Something Fishy

We all know that the shortest distance between two points is a straight line. In the case of fresh seafood, the most direct journey is from a fishery to the supermarkets to the consumer. But there are many seafood products that make plenty of stops in between. According to the Sustainable Ocean Project, the path of seafood from the water to restaurants and homes can be lengthy and complicated. Unfortunately, for many workers involved in the various steps of getting seafood to our tables, the journey is not smooth.

This summer, Huffington Post reported that workers in a crawfish processing plant in Louisiana “sent a complaint to the U.S. Labor Department, accusing their employer of forcing them to work up to 24-hour shifts hand-picking crawfish and denying them overtime pay.” Workers also said they were often locked up and threatened with beatings to work harder and meet quotas.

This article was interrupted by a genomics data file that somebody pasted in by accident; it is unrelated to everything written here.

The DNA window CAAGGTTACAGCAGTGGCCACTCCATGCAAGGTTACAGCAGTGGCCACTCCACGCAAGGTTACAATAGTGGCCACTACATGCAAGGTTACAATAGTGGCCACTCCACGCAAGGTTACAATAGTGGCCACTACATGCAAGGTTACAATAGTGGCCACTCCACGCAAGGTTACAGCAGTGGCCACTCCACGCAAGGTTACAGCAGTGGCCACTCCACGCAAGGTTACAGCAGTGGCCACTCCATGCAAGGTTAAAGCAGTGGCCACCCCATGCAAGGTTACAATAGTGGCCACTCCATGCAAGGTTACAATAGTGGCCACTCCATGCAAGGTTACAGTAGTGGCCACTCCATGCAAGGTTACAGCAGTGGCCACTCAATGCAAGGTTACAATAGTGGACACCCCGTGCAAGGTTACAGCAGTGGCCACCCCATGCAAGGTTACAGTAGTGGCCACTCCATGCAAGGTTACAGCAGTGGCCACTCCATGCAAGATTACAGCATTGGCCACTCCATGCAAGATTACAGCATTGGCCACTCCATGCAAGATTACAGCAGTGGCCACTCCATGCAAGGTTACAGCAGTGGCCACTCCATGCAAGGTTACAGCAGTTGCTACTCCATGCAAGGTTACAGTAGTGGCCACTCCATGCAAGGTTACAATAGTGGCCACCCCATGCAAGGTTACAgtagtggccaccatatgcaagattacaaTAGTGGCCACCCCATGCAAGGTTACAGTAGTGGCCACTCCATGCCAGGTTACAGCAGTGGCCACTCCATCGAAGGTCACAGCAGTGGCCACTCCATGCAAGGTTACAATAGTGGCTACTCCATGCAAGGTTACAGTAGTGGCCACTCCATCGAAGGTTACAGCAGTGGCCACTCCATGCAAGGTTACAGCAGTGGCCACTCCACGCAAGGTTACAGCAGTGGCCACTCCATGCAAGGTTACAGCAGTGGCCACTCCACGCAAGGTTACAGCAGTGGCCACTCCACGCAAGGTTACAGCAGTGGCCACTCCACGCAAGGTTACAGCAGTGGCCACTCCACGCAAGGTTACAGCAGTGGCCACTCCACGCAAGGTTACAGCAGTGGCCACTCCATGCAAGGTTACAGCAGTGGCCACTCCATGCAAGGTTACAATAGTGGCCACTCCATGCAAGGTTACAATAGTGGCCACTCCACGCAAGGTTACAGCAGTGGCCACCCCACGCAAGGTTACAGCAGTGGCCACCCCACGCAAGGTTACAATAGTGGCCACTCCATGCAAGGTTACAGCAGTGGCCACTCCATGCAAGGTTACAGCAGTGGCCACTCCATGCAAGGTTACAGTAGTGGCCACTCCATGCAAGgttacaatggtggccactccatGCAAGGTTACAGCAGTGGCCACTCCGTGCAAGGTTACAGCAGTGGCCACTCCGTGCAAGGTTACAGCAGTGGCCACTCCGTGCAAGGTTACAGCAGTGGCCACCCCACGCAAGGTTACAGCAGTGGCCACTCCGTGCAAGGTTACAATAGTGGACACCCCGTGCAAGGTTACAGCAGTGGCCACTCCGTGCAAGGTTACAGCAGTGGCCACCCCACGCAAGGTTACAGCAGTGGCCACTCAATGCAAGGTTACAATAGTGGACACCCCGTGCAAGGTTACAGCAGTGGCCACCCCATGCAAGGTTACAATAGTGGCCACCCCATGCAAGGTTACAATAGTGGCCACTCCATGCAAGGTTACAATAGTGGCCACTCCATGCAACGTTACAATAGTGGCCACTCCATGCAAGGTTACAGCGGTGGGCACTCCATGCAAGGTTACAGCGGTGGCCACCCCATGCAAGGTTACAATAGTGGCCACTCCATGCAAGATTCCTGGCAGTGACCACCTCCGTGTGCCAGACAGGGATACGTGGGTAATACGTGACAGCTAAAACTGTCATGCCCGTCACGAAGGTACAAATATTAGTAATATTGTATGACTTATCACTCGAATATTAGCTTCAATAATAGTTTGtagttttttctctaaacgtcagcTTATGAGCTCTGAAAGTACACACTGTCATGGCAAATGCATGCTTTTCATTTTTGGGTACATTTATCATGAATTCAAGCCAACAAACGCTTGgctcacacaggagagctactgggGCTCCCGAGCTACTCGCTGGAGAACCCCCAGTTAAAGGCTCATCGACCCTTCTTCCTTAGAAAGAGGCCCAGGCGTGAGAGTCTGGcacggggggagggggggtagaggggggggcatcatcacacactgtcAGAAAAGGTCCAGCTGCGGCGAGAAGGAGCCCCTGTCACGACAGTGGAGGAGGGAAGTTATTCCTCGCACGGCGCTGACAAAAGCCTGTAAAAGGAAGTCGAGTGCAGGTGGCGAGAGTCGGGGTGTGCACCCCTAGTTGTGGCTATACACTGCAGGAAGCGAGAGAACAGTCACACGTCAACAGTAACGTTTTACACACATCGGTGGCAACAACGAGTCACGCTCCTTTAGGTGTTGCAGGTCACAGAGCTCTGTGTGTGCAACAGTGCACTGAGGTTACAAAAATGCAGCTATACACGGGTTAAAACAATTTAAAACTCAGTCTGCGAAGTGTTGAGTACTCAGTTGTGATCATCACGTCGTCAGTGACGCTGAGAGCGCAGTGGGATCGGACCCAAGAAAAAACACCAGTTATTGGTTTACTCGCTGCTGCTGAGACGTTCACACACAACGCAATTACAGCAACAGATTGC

Internationally, human trafficking, or modern-day slavery, has been a continuing problem in the seafood industry. The Human Traffic Watch blog has several posts about it. There are stories of Cambodian, Vietnamese, and Burmese workers who, lured by the hope of earning steady income for their families, were kept for years on Thai fishing boats without pay in inhumane conditions. According to Global Post, Thailand is America’s second largest seafood supplier, providing $2.5 billion, or one out of six pounds of US seafood imports.  

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So, how can we make seafood choices that are good for us and the world? Visit the following sites for ideas: - Sustainable Ocean Project - i love blue sea - Marine Stewardship Council